1 in 4 calls to Surrey Police’s 101 number not answered

By Julie Armstrong, Local Democracy Reporter, 27 November

More than a quarter of non-emergency calls to Surrey Police went unanswered between April and August as the 101 service struggled to cope with the pandemic.

Across the five months, 27% of callers failed to get through to an operator, rising to 43% in July.

More than 9,000 callers wanting to speak to police gave up on the call in August, faced with an average waiting time of nearly four minutes.

Mole Valley District Councillor Paul Kennedy challenged the Police and Crime Commissioner (PCC) about the increasing number of abandoned calls to 101, at the PCC panel meeting on Tuesday (24 November).

He said: “This represents thousands of missed reports a month about suspicious and antisocial behaviour, drug dealing, domestic abuse, thefts, assaults, vehicle and rural crime.

“The calls come from victims of crime and other concerned members of the public, many of them without access to other forms of communication.”

The average answering time for 101 calls increased from 1min 24secs in March to 3min 51secs in August.

PCC David Munro attributed the delays to Covid-19 social distancing meaning one call centre had to be spread across six sites.

“The contact centre usually operates from one large open-plan office allowing effective supervision and demand management,” he said.

“In addition, there have been times of staff having to isolate and call-taking is not a role that can be done from home.

“Covid restrictions have also affected the recruitment and training of staff. At the same time demand has increased.”

Mr Munro said answering of 999 calls was always prioritised over answering 101 calls.

“This has remained very quick at an average of four seconds,” he said.

“During periods of very high demand, for example, a road traffic incident, calls to the emergency number can spike and 101 calls can take 10 or 20 minutes to answer until that peak demand is passed.”

The PCC also believed some people hanging up may instead make reports online or use the Livechat function.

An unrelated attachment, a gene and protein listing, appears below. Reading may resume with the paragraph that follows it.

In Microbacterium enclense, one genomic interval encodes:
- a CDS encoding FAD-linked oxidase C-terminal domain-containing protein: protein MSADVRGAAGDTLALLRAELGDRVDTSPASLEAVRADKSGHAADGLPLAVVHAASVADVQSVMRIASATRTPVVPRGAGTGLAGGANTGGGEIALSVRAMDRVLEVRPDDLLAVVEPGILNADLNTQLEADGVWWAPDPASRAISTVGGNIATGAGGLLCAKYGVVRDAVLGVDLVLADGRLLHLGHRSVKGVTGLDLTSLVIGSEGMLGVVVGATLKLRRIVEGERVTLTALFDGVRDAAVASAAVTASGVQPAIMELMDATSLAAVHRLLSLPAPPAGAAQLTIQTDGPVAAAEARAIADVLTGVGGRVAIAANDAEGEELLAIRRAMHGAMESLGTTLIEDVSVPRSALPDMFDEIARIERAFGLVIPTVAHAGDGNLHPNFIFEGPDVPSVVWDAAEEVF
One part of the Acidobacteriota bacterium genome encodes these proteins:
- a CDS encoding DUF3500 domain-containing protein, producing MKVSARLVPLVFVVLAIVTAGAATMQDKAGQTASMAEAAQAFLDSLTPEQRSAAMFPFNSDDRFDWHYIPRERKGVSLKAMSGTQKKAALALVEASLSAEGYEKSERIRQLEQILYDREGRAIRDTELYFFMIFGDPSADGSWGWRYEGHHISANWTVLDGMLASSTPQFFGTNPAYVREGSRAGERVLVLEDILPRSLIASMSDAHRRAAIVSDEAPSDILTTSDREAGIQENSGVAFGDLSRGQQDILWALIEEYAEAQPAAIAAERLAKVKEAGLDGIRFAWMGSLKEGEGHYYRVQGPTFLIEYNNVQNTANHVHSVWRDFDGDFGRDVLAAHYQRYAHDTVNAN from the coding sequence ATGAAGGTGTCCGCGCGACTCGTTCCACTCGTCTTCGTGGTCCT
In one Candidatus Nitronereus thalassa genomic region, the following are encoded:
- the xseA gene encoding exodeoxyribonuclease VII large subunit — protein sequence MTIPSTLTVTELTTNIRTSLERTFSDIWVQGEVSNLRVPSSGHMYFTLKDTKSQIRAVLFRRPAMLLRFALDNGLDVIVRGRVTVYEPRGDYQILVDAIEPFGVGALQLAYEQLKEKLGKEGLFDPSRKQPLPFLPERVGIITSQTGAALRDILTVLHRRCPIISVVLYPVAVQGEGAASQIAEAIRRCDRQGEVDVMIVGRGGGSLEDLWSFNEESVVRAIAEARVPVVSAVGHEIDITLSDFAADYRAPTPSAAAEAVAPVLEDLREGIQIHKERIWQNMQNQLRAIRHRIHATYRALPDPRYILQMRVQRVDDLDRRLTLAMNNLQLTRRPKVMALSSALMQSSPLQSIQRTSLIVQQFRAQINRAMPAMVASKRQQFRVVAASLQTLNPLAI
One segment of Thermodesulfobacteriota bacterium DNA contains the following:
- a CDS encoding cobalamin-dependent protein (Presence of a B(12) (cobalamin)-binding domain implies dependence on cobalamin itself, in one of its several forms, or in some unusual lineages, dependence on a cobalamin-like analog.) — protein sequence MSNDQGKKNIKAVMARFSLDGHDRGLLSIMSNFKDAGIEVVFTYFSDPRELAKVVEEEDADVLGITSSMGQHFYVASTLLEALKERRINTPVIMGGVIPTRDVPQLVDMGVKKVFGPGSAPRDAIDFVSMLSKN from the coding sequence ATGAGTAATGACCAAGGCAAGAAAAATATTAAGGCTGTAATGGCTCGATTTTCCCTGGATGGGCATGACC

Cllr Kennedy, who stood for the Liberal Democrats in the 2016 Surrey PCC election, did not accept this was the case. He pointed out the number of calls abandoned rose in line with the average waiting time.

“The primary reason for abandoning a 101 call would appear to be frustration with the length of the call,” he said.

He added: “Performance actually improved during the first two months of lockdown when the Covid-19 risk to staff was at its highest. Performance only deteriorated later, particularly in July.”

A Surrey Police spokesperson said: “It is a combination of being in the usual busiest months of the year (months like December to April are always less), dealing with more complexity in relation to Covid, the introduction of a new system for online reporting and the challenges presented by our contact centre and control room staff having to work from multiple locations in order to socially distance.

“The time to answer 101 for November so far is 1min 42secs, compared to 3min 51secs in August.”

Call data

MarchAprilMayJuneJulyAugust
Received calls21,96020,61522,64522,48621,05529,042
Missed calls4,1273,9403,4165,2109,1129,428
18.8%19.1%15.1%23.2%43.3%32.5%
Answered calls17,83316,67519,22917,27611,94319,614
81.2%80.9%84.9%76.8%56.7%67.5%
Average wait1m24s1m19s1m10s1m57s3m15s3m51s
Data compiled from surrey.police.uk and Freedom of Information

Top image by Peter Douglas from Pixabay